If it wasn’t so ridiculous, it would be funny. Israel, long known for its ceaseless efforts to inform the world of its good intentions through its propaganda apparatus known as hasbarah, has supposedly abandoned the effort. Or at least, it’s attempting to reframe the message, to use numbing political jargon all the rage here. So hasbara is out and ‘rebranding’ is in:
After decades of battling to win foreign support for its two-fisted policies against Arab foes, Israel is trying a new approach with a campaign aimed at creating a less warlike and more welcoming national image.
Foreign Minister Tzipi Livni, who has argued that the protracted conflict with the Palestinians is sapping Israel’s international legitimacy, this week convened diplomats and PR executives to come up with ways of “rebranding” the country.
“When the word ‘Israel’ is said outside its borders, we want it to invoke not fighting or soldiers, but a place that is desirable to visit and invest in, a place that preserves democratic ideals while struggling to exist,” Livni said.
The campaign is a departure from the government’s long-held practice of “hasbara,” or “explaining” itself to Western audiences that may have little sympathy for crackdowns on Palestinians in the occupied West Bank and the Gaza Strip.
Now Israel wants to create an alternative image abroad, focused exclusively on assets like tourist attractions and business innovations. In the words of one campaigner and ad executive, the aim would be to create “a narrative of normalcy.”
“Israelis feel the need to explain themselves, to prove that they are in the right, but this doesn’t always create empathy,” said Guy Toledano, who represents British PR firm Saatchi & Saatchi and is helping the Foreign Ministry free of charge.
You’re damn straight it doesn’t create empathy. Why should anyone in the world feel empathy for a government that empties its wrath and warplanes on its neighbors?
I also like ever so much the Orwellian “narrative of normalcy.” Actually, the phrase sounds like it comes out of the Bush PR-propaganda game plan for Iraq. We had a narrative of normalcy there too. But unfortunately reality impinged in the worst way. Of course, it impinges on Israel too. You can’t just play a game of smoke and mirrors and make Israel’s lunatic war against Lebanon and its forced strangulation of Gaza disappear only to be replaced with frolicking maidens playing volleyball on a Tel Aviv beach. That may work with Israel’s fiercest supporters in the Diaspora. But it will not work for the rest of us. And finally, the idea of Israel as “normal” is rich. I suppose if you see the Middle East as a lunatic asylum then Israel is normal, being just another one of the inmates. But the nation cannot be said to be “normal” in the normal sense of the term.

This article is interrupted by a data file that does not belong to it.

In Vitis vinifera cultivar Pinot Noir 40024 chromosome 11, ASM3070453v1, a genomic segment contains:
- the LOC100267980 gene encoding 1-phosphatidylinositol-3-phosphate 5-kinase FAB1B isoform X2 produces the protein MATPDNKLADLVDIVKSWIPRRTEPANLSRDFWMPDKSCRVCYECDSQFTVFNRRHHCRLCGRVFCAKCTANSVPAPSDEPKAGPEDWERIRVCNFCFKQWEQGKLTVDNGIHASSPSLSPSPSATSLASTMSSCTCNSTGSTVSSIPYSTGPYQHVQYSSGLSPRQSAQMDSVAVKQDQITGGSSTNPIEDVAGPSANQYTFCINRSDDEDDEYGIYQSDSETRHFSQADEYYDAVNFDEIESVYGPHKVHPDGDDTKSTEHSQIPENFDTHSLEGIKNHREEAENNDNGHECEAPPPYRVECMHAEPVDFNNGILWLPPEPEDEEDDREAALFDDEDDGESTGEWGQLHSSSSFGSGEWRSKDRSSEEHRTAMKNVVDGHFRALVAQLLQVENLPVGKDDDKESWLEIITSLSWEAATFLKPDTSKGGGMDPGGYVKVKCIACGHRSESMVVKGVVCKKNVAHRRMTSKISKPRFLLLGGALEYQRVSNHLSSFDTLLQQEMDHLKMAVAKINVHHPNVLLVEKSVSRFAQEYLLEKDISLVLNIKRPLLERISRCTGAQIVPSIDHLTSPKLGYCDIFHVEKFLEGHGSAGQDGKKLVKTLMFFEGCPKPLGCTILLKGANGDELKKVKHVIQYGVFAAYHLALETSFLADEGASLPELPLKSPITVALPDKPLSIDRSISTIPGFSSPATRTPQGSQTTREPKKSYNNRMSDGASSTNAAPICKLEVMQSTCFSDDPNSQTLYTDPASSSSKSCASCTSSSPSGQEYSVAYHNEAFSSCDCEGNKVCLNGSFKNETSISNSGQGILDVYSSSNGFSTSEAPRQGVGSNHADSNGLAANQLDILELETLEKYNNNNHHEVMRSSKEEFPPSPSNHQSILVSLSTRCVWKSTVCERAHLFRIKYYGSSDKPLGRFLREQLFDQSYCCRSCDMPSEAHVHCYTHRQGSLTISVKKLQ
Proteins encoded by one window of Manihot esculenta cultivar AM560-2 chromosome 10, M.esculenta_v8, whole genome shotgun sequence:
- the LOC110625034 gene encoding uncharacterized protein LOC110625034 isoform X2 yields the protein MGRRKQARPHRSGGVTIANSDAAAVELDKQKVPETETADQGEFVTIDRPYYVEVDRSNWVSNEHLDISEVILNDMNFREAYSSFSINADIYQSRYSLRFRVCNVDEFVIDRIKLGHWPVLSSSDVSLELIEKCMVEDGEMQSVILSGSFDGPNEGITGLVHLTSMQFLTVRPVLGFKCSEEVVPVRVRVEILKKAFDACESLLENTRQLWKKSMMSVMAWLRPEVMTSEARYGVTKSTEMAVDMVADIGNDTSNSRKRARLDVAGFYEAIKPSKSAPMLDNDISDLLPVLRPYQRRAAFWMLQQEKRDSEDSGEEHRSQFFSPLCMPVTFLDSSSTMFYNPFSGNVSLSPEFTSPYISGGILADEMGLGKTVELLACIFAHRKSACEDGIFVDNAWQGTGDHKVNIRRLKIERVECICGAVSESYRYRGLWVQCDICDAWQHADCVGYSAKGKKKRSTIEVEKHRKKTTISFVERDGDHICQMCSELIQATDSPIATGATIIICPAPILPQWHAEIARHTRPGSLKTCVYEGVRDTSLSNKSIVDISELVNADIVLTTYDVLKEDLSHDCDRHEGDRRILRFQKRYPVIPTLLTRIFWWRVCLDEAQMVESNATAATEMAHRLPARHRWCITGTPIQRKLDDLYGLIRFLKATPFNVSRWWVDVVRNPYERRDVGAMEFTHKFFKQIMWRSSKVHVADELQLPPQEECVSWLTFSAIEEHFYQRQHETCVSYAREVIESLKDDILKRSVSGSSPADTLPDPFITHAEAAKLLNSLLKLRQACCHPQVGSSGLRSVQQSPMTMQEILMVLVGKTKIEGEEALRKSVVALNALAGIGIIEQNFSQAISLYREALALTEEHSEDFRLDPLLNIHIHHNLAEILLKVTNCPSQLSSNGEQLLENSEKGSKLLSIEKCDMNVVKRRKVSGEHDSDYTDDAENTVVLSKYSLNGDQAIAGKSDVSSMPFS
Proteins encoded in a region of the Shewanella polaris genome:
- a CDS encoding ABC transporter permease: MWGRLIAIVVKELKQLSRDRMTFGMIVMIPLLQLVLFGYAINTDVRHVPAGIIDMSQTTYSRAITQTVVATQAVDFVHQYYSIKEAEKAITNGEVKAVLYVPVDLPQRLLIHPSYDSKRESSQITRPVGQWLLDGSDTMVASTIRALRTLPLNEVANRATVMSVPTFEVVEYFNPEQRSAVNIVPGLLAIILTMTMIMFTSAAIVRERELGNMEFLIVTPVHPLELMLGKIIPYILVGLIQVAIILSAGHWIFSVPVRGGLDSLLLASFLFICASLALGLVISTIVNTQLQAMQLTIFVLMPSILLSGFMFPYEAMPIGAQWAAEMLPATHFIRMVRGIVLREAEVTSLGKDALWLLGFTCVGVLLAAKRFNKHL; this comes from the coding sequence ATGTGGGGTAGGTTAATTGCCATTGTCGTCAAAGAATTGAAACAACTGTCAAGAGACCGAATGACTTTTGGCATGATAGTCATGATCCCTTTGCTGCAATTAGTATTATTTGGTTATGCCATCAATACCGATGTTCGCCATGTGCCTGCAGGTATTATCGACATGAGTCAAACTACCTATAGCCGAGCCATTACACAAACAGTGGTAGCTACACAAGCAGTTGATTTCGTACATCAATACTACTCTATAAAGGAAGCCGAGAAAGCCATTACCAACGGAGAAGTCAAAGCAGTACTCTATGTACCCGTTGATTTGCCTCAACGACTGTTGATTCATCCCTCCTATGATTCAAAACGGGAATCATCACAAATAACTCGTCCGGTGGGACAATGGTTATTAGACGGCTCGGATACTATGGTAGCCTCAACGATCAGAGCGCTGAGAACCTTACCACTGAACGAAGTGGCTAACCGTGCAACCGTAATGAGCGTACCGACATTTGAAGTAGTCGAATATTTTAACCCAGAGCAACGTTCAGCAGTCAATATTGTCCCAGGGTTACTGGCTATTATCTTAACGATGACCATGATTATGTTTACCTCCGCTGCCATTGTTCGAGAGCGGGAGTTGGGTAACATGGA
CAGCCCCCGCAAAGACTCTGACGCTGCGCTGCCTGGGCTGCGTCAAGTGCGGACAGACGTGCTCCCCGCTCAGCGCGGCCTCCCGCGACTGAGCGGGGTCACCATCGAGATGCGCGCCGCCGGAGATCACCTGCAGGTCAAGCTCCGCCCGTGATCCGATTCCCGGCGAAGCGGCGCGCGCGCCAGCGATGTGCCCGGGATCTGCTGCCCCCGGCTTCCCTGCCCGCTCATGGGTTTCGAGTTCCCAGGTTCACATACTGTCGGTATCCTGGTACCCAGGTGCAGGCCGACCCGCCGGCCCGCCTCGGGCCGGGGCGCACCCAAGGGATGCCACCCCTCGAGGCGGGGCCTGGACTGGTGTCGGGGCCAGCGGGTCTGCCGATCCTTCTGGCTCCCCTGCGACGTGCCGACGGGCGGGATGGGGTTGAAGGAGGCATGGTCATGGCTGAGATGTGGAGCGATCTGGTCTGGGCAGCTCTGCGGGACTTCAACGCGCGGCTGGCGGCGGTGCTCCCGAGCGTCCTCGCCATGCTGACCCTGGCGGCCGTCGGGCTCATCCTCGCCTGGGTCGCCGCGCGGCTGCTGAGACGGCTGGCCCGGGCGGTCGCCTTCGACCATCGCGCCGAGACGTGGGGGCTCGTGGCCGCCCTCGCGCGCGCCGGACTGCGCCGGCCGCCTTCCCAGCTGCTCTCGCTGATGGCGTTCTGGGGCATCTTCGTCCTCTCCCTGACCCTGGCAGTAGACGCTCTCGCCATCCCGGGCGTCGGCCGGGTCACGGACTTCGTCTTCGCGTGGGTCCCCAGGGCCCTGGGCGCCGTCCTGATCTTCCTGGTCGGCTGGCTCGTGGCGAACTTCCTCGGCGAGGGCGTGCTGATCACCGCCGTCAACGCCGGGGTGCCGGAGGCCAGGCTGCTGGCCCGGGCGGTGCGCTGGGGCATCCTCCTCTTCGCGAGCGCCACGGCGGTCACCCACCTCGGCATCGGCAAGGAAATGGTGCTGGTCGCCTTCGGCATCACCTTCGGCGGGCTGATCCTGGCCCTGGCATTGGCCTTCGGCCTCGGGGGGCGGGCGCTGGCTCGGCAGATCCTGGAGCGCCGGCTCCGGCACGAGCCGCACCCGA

To be clear, I’m not intending to say that the Israeli people are not “normal.” But the situation into which they and their government have led themselves is the absolute antithesis of normal. And no amount of flackery will change that. Only good policy, courageous decisions, and visionary leadership can do that. Negotiations can do that. Compromise can do that. Peace can do that. PR cannot no matter how hard you try.
And the PR consultants hired by the Israeli foreign ministry don’t seem to have a clue what they doing:
“The process of getting a new image to be internalized is a world unto itself. I can’t say right now that we know exactly how we are going to do it,” Toledano said.
Luckily this “advice” Israel is getting is free. Otherwise, I’d say quit while you’re ahead and before you waste another kopek on these guys.
The foreign ministry PR flack too is trying to convince us that the sun is really the moon and that it is night when it is, in fact, broad daylight:
In the wake of 9/11, the objective now is to place Israel among the coalition of the moderates, facing off against Islamic radicalism,” Gissin said.
Israel among the “moderates?” Gissin may’ve gotten the Islamic radicalism part right. But Israel is not moderate compared to them. In reality, Israel is their direct antithesis, a western anti-Islamic force adopting a harsh and radical response to any perceived hostility against it. As such, Israel is a radical among radicals.
All of this comes from Foreign Minister Tzipi Livni, who has been at odds with Ehud Olmert’s iron fist almost from the beginning of the Lebanon war. This initiative is her attempt to strike out on her own and show the rest of the hawks in his cabinet that there is an alternative softer version that Israel could and should be projecting to the world. The only problem is that since she does not have the ear of Olmert (who perceived her as disloyal for not flacking hard enough for the disastrous Lebanese misadventure) she cannot change policy. It is the policy that is the problem, not the atmospherics. Change the policy and the need for puffery ends.